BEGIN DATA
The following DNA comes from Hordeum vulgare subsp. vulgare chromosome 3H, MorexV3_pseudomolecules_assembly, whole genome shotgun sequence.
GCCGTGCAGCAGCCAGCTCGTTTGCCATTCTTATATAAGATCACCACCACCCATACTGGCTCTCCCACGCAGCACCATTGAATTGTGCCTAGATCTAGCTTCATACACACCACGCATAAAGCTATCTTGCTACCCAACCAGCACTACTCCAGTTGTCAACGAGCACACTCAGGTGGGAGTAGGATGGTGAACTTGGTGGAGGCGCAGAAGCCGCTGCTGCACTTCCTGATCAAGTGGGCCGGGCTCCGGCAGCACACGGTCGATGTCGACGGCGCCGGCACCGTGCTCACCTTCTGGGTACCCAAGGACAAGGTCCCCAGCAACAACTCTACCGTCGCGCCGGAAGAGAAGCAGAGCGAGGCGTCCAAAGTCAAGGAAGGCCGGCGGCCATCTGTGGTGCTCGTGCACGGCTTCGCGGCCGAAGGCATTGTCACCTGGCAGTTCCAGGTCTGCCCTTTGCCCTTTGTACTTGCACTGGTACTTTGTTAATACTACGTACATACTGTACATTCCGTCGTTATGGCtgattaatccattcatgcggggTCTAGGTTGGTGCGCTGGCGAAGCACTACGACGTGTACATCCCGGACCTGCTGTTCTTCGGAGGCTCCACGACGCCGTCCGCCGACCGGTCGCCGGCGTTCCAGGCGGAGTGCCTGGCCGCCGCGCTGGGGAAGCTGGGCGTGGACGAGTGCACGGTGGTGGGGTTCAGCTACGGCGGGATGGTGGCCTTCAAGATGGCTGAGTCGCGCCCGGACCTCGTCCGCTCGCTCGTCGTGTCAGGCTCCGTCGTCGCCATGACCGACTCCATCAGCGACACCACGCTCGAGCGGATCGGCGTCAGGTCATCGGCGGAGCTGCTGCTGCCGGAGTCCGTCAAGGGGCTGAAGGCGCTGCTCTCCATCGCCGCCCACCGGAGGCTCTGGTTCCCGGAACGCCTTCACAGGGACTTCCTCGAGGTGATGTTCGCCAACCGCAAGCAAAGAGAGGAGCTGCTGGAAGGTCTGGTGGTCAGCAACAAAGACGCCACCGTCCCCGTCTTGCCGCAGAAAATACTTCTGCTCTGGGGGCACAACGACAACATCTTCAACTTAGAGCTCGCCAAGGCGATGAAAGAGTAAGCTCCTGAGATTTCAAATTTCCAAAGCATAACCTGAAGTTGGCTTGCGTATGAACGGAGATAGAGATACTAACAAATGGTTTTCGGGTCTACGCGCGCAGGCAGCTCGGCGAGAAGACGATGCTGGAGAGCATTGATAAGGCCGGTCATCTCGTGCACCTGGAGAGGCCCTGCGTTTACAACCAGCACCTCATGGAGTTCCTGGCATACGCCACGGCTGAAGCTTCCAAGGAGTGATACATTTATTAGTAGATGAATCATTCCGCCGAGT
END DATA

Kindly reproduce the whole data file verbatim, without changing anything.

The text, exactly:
The following DNA comes from Hordeum vulgare subsp. vulgare chromosome 3H, MorexV3_pseudomolecules_assembly, whole genome shotgun sequence.
GCCGTGCAGCAGCCAGCTCGTTTGCCATTCTTATATAAGATCACCACCACCCATACTGGCTCTCCCACGCAGCACCATTGAATTGTGCCTAGATCTAGCTTCATACACACCACGCATAAAGCTATCTTGCTACCCAACCAGCACTACTCCAGTTGTCAACGAGCACACTCAGGTGGGAGTAGGATGGTGAACTTGGTGGAGGCGCAGAAGCCGCTGCTGCACTTCCTGATCAAGTGGGCCGGGCTCCGGCAGCACACGGTCGATGTCGACGGCGCCGGCACCGTGCTCACCTTCTGGGTACCCAAGGACAAGGTCCCCAGCAACAACTCTACCGTCGCGCCGGAAGAGAAGCAGAGCGAGGCGTCCAAAGTCAAGGAAGGCCGGCGGCCATCTGTGGTGCTCGTGCACGGCTTCGCGGCCGAAGGCATTGTCACCTGGCAGTTCCAGGTCTGCCCTTTGCCCTTTGTACTTGCACTGGTACTTTGTTAATACTACGTACATACTGTACATTCCGTCGTTATGGCtgattaatccattcatgcggggTCTAGGTTGGTGCGCTGGCGAAGCACTACGACGTGTACATCCCGGACCTGCTGTTCTTCGGAGGCTCCACGACGCCGTCCGCCGACCGGTCGCCGGCGTTCCAGGCGGAGTGCCTGGCCGCCGCGCTGGGGAAGCTGGGCGTGGACGAGTGCACGGTGGTGGGGTTCAGCTACGGCGGGATGGTGGCCTTCAAGATGGCTGAGTCGCGCCCGGACCTCGTCCGCTCGCTCGTCGTGTCAGGCTCCGTCGTCGCCATGACCGACTCCATCAGCGACACCACGCTCGAGCGGATCGGCGTCAGGTCATCGGCGGAGCTGCTGCTGCCGGAGTCCGTCAAGGGGCTGAAGGCGCTGCTCTCCATCGCCGCCCACCGGAGGCTCTGGTTCCCGGAACGCCTTCACAGGGACTTCCTCGAGGTGATGTTCGCCAACCGCAAGCAAAGAGAGGAGCTGCTGGAAGGTCTGGTGGTCAGCAACAAAGACGCCACCGTCCCCGTCTTGCCGCAGAAAATACTTCTGCTCTGGGGGCACAACGACAACATCTTCAACTTAGAGCTCGCCAAGGCGATGAAAGAGTAAGCTCCTGAGATTTCAAATTTCCAAAGCATAACCTGAAGTTGGCTTGCGTATGAACGGAGATAGAGATACTAACAAATGGTTTTCGGGTCTACGCGCGCAGGCAGCTCGGCGAGAAGACGATGCTGGAGAGCATTGATAAGGCCGGTCATCTCGTGCACCTGGAGAGGCCCTGCGTTTACAACCAGCACCTCATGGAGTTCCTGGCATACGCCACGGCTGAAGCTTCCAAGGAGTGATACATTTATTAGTAGATGAATCATTCCGCCGAGT